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Forensic anthropology can be defined as the study of human skeletal remains in the course of a legal inquiry. It is a sub-discipline of physical anthropology- the study of human evolution as it relates to biological variation and race classification, especially skeletal biology (Ball, 2010; James & Nordby, 2003). Physical anthropology stems from Charles Darwin's theory of evolution, notably that of natural selection. Physical anthropology studies this evolution of man as it relates to biological changes stated by Darwin.
Figure 1 Skeletal remains (St. Thomas University, Department of Anthropology, 2010)The widespread forensic need for expertise in anthropology emerged from the investigation of death and injury for criminal and civil legal inquiries (James & Nordby, 2003). The forensic recovery and examination of human remains cuts across several disciplines and thus involves a team of experts from these disciplines. Often the levels of competencies and expertise cut across the disciplinary boundaries of members of the team (James & Nordby, 2003). According to James and Nordby, although cultural anthropologists are not usually involved in forensic work, forensic anthropologists with expertise in archaeological methods have within the last three decades played prominent roles in recovering human skeletal remains. The forensic anthropologist applies varying scientific methods to examine and obtain extensive measurements from bones in order to give an identity (sex, age, race and stature) to the unidentified skeletal remains (St. Thomas University, 2010). Further analysis may reveal the state of the health of the decedent(s), if they were right or left-handed, if they had a child, and sometimes their occupation could be determined (Nafte, 2000).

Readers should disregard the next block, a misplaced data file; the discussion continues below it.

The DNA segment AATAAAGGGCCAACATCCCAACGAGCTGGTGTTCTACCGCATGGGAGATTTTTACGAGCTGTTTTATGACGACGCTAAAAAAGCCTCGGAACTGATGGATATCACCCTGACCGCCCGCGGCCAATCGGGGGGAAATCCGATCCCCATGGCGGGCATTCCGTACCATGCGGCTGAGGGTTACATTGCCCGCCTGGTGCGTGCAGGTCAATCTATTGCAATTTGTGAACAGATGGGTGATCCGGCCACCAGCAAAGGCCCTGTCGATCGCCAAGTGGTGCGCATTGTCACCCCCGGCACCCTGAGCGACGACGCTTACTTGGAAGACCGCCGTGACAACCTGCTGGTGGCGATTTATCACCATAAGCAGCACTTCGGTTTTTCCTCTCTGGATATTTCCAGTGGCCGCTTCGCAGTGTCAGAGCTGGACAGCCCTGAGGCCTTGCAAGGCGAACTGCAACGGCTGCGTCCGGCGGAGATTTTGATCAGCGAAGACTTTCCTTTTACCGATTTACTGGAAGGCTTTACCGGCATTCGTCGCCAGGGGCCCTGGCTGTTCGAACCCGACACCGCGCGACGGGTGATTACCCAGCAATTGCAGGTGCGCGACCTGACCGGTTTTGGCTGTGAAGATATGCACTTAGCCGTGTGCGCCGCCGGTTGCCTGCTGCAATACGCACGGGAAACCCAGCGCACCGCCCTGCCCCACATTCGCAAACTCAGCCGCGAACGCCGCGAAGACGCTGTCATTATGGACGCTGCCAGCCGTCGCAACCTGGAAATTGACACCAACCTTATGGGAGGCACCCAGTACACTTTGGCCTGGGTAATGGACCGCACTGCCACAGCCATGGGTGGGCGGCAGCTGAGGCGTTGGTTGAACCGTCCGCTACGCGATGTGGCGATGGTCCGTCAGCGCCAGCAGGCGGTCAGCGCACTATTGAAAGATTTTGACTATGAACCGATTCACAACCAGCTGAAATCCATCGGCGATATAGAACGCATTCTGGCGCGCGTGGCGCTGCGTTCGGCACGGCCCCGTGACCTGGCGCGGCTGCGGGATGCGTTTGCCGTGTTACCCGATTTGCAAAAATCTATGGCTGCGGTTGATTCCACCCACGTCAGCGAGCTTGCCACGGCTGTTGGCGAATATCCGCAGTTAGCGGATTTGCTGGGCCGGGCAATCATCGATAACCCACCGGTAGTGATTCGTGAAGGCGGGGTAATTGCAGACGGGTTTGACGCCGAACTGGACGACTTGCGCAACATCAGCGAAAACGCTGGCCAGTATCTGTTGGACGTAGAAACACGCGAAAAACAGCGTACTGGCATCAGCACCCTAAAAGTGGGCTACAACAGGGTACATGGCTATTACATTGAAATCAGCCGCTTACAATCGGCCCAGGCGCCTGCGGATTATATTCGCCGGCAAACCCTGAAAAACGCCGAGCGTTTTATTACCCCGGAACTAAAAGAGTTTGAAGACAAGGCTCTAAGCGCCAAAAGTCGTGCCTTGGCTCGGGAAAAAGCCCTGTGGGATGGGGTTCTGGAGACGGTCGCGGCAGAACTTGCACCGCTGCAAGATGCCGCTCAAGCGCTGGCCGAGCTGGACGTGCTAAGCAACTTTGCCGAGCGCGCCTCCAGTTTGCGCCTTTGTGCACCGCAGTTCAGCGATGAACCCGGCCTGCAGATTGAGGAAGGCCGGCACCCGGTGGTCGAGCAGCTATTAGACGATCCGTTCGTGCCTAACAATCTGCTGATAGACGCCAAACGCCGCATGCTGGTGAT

Forensic anthropology applies not just in criminal cases in the U.S and England but also in Yugoslavia, Guatemala and Argentina where there have been mass burials, and in concentration camps of World War II (Minnesota State University, 2005-2010). This essay aims to discuss the theory and methods guiding the practice of forensic anthropology. This will be achieved by highlighting the body of knowledge that governs forensic anthropology and by establishing what forensic anthropologists do and how they go about achieving their set objectives.
Theory Governing Forensic Anthropology
Charles Darwin and Anthropology
The theory of forensic anthropology has its roots in Darwin's theory of evolution. In his "On the Origin of Species" (1859), Charles Darwin postulated that the process of natural selection was one in which some individuals of the same species developed slight anatomical variations from others that gave them the added advantage to compete for scarce resources and hence ensure their survival. This he stated, eventually resulted in the production of new species, with many species sometimes evolving from one ancestry (Reeder, 1997). Furthermore in his "The Decent of Man" (1871), Darwin used the concept of primate evolution to explain human traits, suggesting the process of adaptation as responsible for variable human traits like skin colour (Weiss, 2009). According to Weiss, Darwin developed the theory of sexual selection as an explanation for their evolution. In another book "Expression of the Emotions in Man and Animals" (1972), Darwin used data from different interactive cultures to explain behaviour that were common to humans around the world in order to show that the human species evolved from a single ancestry (Weiss, 2009).
Figure 2 Charles Darwin (Photograph by Leonard Darwin, 1874)According to Weiss (2009), in these ways Darwin was a good anthropologist who was able to distinguish between cultural and biological evolution. This influenced the evolution of the study of anthropology which is the study of human beings - where they come from, their various ways of living in different societies world-wide, and their interaction with their environment. Thus anthropologists may be considered to be Darwinians (Weiss, 2009). The distinction between cultural and biological evolution defines the two main groups of anthropology - cultural anthropology and physical anthropology. Physical anthropology provides explanation from evolution theory about patterns of human shape and size, including difference in growth, development, pathology and population. It fundamentally seeks to understand the causes of present diversities in the human species (Discover Anthropology, 2010).